Abstract

Many clinical and research studies of the human brain require an accurate structural MRI segmentation. While traditional atlas-based methods can be applied to volumes from any acquisition site, recent deep learning algorithms ensure very high accuracy only when tested on data from the same sites exploited in training (i.e., internal data). The performance degradation experienced on external data (i.e., unseen volumes from unseen sites) is due to the inter-site variabilities in intensity distributions induced by different MR scanner models, acquisition parameters, and unique artefacts. To mitigate this site-dependency, often referred to as the scanner effect, we propose LOD-Brain, a 3D convolutional neural network with progressive levels-of-detail (LOD) able to segment brain data from any site. Coarser network levels are responsible to learn a robust anatomical prior useful for identifying brain structures and their locations, while finer levels refine the model to handle site-specific intensity distributions and anatomical variations. We ensure robustness across sites by training the model on an unprecedented rich dataset aggregating data from open repositories: almost 27,000 T1w volumes from around 160 acquisition sites, at 1.5 - 3T, from a population spanning from 8 to 90 years old. Extensive tests demonstrate that LOD-Brain produces state-of-the-art results, with no significant difference in performance between internal and external sites, and robust to challenging anatomical variations. Its portability opens the way for large scale application across different healthcare institutions, patient populations, and imaging technology manufacturers. Code, model, and demo are available at the project website.

Figure 1: LOD-Brain is a level-of-detail (LOD) network, where each LOD is a U-net which processes 3D brain multi-data at a different scale. Lower levels learn a coarse and site-independent brain representation, while superior ones incorporate the learnt spatial context, and refine segmentation masks at finer scales. Examples of outputs (grey matter renderings) at different LODs are shown in blue at the bottom.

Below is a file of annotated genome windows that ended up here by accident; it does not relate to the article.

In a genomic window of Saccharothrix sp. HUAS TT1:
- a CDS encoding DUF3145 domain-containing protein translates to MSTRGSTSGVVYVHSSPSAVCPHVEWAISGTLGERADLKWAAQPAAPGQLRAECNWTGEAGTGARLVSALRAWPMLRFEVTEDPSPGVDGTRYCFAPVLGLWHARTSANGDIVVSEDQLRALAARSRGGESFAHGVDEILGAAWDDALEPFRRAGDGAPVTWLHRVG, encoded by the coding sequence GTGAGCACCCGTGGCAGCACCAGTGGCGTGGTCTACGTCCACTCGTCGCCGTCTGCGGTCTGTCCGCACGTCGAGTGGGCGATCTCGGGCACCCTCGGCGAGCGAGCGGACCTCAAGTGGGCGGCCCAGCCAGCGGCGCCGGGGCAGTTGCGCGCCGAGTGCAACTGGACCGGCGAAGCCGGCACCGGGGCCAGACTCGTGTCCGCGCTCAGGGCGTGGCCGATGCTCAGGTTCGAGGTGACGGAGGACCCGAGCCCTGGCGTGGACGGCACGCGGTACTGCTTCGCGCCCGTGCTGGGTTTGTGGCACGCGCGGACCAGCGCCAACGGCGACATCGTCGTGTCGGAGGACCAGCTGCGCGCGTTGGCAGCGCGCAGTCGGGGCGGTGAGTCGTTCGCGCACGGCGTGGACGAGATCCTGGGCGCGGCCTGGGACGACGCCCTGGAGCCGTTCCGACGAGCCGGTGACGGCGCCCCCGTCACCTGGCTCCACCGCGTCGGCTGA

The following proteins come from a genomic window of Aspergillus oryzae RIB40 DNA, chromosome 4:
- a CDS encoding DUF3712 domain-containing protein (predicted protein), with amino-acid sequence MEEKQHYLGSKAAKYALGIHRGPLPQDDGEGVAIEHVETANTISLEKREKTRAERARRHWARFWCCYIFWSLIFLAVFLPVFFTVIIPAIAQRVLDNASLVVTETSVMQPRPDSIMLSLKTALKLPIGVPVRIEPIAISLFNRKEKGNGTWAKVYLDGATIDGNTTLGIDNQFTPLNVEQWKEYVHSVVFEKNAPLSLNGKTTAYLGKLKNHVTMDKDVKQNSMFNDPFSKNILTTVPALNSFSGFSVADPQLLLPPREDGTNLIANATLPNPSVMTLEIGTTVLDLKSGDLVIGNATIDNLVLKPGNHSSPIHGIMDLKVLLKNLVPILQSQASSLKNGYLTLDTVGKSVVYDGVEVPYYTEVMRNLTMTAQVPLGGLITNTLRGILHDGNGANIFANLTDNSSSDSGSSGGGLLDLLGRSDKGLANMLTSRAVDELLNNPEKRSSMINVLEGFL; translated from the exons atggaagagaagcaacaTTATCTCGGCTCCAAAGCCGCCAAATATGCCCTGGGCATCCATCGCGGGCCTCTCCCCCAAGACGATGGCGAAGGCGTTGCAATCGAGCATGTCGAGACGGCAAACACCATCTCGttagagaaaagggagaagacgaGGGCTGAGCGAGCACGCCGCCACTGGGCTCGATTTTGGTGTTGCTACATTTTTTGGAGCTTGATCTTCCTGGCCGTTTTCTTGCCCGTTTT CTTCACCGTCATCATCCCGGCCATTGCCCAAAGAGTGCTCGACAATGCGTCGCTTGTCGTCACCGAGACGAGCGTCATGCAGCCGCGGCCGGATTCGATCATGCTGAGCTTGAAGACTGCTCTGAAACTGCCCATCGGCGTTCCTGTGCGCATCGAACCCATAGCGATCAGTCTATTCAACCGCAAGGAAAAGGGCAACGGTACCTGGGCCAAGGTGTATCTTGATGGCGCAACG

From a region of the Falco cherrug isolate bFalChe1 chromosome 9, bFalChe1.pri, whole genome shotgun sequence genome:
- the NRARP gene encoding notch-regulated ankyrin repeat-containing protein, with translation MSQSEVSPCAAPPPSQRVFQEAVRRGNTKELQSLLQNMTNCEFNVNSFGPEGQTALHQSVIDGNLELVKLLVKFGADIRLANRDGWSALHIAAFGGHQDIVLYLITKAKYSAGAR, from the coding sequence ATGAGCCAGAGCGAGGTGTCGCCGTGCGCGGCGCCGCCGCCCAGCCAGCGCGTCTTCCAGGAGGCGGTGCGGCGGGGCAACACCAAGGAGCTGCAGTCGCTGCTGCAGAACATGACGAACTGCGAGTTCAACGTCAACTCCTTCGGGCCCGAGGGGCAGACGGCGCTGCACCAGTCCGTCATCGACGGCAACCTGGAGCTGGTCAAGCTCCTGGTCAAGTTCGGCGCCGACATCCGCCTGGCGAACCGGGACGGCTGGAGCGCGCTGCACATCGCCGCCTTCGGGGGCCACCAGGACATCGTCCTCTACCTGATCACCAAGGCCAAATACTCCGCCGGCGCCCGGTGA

Results

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Usage

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Citation

If you find this work useful, please consider citing our paper:

@misc{Svanera2022,
  doi = {10.48550/ARXIV.2211.02400},
  url = {https://arxiv.org/abs/2211.02400},
  author = {Svanera, Michele and Savardi, Mattia and Signoroni, Alberto and Benini, Sergio and Muckli, Lars},
  keywords = {3D segmentation, brain MRI, progressive level-of-detail architecture, 3D multi-site learning},
  title = {Fighting the scanner effect in brain MRI segmentation with a progressive level-of-detail network trained on multi-site data},
  publisher = {arXiv},
  year = {2022},
  copyright = {arXiv.org perpetual, non-exclusive license}
}

Acknowledgments

This was supported from the EU Horizon 2020 Framework Programme for Research and Innovation under the Specific Grant Agreement No. 945539 (Human Brain Project SGA3). We recognise the priceless contribution made by several openly available MRI datasets: OpenNeuro (https://openneuro.org/), ABCD (https://abcdstudy.org/), Open Science Framework (https://osf.io/), the Human Connectome Project (http://www.humanconnectomeproject.org/), the NIMH Data Archive (https://nda.nih.gov/), the Open Access Series of Imaging Studies (OASIS) (https://www.oasis-brains.org/), Mindboggle101 (https://mindboggle.info/data.html), the evaluation framework for MR Brain Image Segmentation (MRBrainS) (https://mrbrains18.isi.uu.nl/), the the Amsterdam Open MRI Collection (AOMIC) (https://nilab-uva.github.io/AOMIC.github.io/), the Internet Brain Segmentation Repository (IBSR) (https://www.nitrc.org/projects/ibsr), and the great contribution provided by the International Neuroimaging Datasharing Initiative (INDI) (https://fcon_1000.projects.nitrc.org/), with many datasets, including but not limited to, the Nathan Kline Institute-Rockland Sample (NKI-RS) (http://fcon_1000.projects.nitrc.org/indi/enhanced/), the Information eXtraction from Images project (IXI) (https://brain-development.org/ixi-dataset/), the Autism Brain Imaging Data Exchange (ABIDE) (http://fcon_1000.projects.nitrc.org/indi/abide/), and the Attention Deficit Hyperactivity Disorder (ADHD) (https://fcon_1000.projects.nitrc.org/indi/adhd200/).